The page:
NORTH

The district received various amounts of rainfall over the past week, including storms that brought damage and rainfall totaling 3-8 inches, which caused some areas to flood due to already saturated soil. Topsoil and subsoil moisture conditions are adequate to surplus across all counties. Pasture and range averaged from excellent to good to fair for counties within the region. Wheat and warm-season grasses were all progressing well. Corn was up, but there were some issues with early growing and excessive moisture being a concern. The pastures were green, and the ponds were full. Feral hogs were becoming more active throughout the region. Livestock were in good condition, but the horn fly population began to increase with all the moisture.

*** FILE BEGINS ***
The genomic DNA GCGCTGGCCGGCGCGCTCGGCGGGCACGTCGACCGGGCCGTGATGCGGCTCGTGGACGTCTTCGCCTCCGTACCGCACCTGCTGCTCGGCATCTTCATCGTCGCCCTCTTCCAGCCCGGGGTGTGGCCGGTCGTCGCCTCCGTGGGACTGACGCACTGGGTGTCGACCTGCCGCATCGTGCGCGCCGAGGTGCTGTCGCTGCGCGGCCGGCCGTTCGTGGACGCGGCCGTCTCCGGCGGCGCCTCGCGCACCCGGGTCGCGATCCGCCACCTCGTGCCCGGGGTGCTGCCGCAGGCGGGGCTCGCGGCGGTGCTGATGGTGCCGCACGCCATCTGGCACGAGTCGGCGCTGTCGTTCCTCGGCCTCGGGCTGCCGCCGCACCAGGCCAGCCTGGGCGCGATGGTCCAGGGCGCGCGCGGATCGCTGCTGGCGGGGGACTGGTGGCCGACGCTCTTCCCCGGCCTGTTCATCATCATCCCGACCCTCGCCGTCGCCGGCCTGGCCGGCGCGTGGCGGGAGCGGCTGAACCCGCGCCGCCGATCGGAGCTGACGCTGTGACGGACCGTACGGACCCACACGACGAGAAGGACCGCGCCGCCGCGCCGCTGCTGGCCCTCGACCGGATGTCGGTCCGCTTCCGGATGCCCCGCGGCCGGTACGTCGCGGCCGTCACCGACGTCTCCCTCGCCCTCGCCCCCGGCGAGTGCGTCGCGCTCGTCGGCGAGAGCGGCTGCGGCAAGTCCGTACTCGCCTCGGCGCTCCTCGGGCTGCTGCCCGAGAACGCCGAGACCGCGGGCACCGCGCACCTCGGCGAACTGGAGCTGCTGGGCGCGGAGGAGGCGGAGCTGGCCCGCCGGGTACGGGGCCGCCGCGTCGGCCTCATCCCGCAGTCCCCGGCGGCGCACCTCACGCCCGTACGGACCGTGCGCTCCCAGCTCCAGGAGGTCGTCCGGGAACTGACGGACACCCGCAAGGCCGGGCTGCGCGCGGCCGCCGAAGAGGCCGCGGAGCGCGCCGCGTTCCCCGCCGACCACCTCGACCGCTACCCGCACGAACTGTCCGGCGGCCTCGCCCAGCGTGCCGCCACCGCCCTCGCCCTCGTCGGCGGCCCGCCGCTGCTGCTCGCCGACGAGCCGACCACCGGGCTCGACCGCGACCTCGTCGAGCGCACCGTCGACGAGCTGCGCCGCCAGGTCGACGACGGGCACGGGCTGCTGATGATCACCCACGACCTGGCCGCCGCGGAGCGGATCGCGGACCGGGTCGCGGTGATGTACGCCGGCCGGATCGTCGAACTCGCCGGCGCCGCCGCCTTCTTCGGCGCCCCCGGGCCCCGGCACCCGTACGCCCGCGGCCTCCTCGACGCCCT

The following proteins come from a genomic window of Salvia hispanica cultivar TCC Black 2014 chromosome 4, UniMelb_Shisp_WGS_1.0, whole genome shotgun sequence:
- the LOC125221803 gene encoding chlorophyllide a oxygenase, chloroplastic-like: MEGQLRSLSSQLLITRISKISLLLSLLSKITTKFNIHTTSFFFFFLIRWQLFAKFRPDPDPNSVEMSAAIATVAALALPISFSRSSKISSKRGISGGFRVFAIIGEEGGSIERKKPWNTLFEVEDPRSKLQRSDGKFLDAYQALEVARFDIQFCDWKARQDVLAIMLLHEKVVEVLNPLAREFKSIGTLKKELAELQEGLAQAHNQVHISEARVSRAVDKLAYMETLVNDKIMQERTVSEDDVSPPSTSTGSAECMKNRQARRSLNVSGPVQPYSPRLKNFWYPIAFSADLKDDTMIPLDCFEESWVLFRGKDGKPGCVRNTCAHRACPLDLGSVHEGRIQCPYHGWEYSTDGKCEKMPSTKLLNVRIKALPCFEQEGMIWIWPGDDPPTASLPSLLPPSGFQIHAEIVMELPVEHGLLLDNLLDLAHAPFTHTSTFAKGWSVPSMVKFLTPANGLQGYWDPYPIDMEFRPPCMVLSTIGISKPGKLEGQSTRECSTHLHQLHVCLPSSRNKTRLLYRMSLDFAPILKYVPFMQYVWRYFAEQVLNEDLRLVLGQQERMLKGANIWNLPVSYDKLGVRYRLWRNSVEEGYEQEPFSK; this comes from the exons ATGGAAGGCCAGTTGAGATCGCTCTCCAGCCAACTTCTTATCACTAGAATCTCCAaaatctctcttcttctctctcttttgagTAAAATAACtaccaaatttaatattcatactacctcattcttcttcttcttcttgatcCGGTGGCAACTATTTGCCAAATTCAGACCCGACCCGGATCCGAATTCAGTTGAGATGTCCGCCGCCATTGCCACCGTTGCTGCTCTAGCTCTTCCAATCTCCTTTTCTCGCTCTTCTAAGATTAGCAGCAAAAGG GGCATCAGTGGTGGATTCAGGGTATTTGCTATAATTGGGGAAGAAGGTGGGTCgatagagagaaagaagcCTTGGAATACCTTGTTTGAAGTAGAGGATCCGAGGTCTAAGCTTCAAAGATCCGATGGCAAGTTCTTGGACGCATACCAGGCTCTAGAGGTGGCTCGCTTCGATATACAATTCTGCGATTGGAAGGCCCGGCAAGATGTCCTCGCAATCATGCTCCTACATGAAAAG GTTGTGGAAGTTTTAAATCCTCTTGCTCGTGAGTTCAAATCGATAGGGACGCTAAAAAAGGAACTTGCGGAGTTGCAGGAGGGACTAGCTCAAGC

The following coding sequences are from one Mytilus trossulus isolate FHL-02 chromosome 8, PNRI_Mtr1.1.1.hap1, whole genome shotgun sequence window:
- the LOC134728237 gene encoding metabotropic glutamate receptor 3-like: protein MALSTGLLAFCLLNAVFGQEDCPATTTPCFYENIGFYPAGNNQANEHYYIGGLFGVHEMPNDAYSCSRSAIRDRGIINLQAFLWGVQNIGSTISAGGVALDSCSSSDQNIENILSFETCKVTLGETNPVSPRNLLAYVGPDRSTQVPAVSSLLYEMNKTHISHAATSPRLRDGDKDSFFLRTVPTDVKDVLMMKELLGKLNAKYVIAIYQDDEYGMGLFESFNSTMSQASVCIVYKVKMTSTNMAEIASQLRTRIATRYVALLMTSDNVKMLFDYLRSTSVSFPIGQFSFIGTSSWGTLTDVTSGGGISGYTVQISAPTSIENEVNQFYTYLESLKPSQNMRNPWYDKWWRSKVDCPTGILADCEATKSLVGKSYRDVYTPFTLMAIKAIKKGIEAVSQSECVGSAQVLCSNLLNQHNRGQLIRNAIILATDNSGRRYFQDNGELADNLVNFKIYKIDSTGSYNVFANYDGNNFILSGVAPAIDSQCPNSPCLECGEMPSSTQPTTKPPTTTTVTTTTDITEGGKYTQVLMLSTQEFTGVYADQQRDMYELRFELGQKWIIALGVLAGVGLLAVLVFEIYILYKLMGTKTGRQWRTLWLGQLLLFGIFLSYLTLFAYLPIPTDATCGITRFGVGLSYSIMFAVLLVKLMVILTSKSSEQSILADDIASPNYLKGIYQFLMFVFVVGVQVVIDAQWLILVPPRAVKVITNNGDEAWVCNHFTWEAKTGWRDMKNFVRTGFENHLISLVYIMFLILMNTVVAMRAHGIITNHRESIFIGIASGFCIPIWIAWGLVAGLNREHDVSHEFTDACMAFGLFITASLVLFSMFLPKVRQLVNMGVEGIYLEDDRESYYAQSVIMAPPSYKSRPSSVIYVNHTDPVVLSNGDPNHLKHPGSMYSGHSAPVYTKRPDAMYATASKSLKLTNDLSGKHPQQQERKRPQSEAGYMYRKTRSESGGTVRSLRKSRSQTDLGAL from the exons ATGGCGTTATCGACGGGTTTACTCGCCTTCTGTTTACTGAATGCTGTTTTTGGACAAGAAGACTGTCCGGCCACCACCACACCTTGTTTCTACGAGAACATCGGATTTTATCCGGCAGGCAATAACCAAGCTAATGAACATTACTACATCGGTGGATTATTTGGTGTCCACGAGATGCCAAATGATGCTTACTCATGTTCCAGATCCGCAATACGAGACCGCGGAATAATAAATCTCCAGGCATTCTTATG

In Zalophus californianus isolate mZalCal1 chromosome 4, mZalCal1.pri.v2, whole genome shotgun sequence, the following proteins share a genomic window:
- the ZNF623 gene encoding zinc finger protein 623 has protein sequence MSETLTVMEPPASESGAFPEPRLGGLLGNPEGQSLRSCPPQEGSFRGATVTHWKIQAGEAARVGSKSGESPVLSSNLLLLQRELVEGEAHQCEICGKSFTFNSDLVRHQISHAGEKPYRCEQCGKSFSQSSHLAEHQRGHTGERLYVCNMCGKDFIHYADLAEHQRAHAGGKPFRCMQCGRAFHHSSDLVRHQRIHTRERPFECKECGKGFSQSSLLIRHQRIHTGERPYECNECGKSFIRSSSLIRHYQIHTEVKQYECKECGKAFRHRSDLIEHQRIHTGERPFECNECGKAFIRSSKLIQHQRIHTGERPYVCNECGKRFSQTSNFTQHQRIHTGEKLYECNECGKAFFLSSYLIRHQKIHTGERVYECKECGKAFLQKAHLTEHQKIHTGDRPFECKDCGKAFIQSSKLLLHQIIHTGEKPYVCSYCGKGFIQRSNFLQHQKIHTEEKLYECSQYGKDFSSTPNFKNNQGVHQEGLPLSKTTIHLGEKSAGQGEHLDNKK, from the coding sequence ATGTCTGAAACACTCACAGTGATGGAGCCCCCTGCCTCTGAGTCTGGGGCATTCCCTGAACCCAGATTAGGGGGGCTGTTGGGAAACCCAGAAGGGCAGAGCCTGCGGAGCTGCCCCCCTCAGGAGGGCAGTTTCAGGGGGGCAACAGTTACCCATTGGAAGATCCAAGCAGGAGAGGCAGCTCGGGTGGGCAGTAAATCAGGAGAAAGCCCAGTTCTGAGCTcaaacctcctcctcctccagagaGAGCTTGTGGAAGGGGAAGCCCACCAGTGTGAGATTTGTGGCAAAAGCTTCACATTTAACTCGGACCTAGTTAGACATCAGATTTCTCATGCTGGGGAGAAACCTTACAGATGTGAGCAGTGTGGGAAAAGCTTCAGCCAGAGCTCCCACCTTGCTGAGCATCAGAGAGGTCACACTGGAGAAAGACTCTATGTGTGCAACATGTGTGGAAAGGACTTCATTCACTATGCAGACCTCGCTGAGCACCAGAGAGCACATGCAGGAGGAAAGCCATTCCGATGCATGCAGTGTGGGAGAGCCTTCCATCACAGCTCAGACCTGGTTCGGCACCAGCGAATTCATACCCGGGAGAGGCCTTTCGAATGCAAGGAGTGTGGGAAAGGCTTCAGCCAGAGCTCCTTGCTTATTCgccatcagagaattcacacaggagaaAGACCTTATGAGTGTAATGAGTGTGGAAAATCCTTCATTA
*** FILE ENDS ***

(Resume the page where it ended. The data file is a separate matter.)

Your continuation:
FAR WEST

The average reported temperatures for the week ranged from lows in the 60s and highs in the high 80s to 90s. Average rainfall ranged from 1/3 inch to 1 inch. The dry conditions led to a small wildfire west of Alpine, but the fire was quickly controlled. Producers were preparing fields for cotton, and wheat has been rolled for hay for livestock. Corn, sorghum and melons were taking off and growing. Producers were controlling weeds and building beds in preparation for cotton. Soil moisture levels ranged from short to adequate, but more weed control was needed with the recent rain. Pecan trees were pollinating. Range conditions showed a slight increase in forage due to rainfall the previous week. Pastures were beginning to green up and looked much better, especially in the northern part of the region. Cattle were beginning to be put back to rangeland and off hay. Lambs and goats were finishing up with late works in the coming weeks.

WEST CENTRAL